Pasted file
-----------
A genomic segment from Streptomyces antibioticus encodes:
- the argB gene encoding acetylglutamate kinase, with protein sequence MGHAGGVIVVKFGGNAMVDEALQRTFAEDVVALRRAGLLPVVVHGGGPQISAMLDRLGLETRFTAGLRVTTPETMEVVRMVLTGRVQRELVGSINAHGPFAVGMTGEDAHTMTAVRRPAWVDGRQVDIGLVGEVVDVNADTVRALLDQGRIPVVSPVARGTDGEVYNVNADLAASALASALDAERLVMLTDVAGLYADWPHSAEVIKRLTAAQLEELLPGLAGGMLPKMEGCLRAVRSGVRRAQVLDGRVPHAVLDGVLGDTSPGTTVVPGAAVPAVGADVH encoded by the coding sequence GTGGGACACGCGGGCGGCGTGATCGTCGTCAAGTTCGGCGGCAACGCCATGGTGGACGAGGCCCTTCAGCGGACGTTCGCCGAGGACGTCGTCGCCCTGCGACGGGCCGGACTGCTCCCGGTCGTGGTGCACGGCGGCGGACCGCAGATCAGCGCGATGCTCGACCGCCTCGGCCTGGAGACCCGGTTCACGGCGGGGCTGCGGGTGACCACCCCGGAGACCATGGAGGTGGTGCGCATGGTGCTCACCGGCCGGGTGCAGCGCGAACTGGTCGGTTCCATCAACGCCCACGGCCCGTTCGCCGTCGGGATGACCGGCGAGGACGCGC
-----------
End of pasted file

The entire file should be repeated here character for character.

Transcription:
A genomic segment from Streptomyces antibioticus encodes:
- the argB gene encoding acetylglutamate kinase, with protein sequence MGHAGGVIVVKFGGNAMVDEALQRTFAEDVVALRRAGLLPVVVHGGGPQISAMLDRLGLETRFTAGLRVTTPETMEVVRMVLTGRVQRELVGSINAHGPFAVGMTGEDAHTMTAVRRPAWVDGRQVDIGLVGEVVDVNADTVRALLDQGRIPVVSPVARGTDGEVYNVNADLAASALASALDAERLVMLTDVAGLYADWPHSAEVIKRLTAAQLEELLPGLAGGMLPKMEGCLRAVRSGVRRAQVLDGRVPHAVLDGVLGDTSPGTTVVPGAAVPAVGADVH encoded by the coding sequence GTGGGACACGCGGGCGGCGTGATCGTCGTCAAGTTCGGCGGCAACGCCATGGTGGACGAGGCCCTTCAGCGGACGTTCGCCGAGGACGTCGTCGCCCTGCGACGGGCCGGACTGCTCCCGGTCGTGGTGCACGGCGGCGGACCGCAGATCAGCGCGATGCTCGACCGCCTCGGCCTGGAGACCCGGTTCACGGCGGGGCTGCGGGTGACCACCCCGGAGACCATGGAGGTGGTGCGCATGGTGCTCACCGGCCGGGTGCAGCGCGAACTGGTCGGTTCCATCAACGCCCACGGCCCGTTCGCCGTCGGGATGACCGGCGAGGACGCGC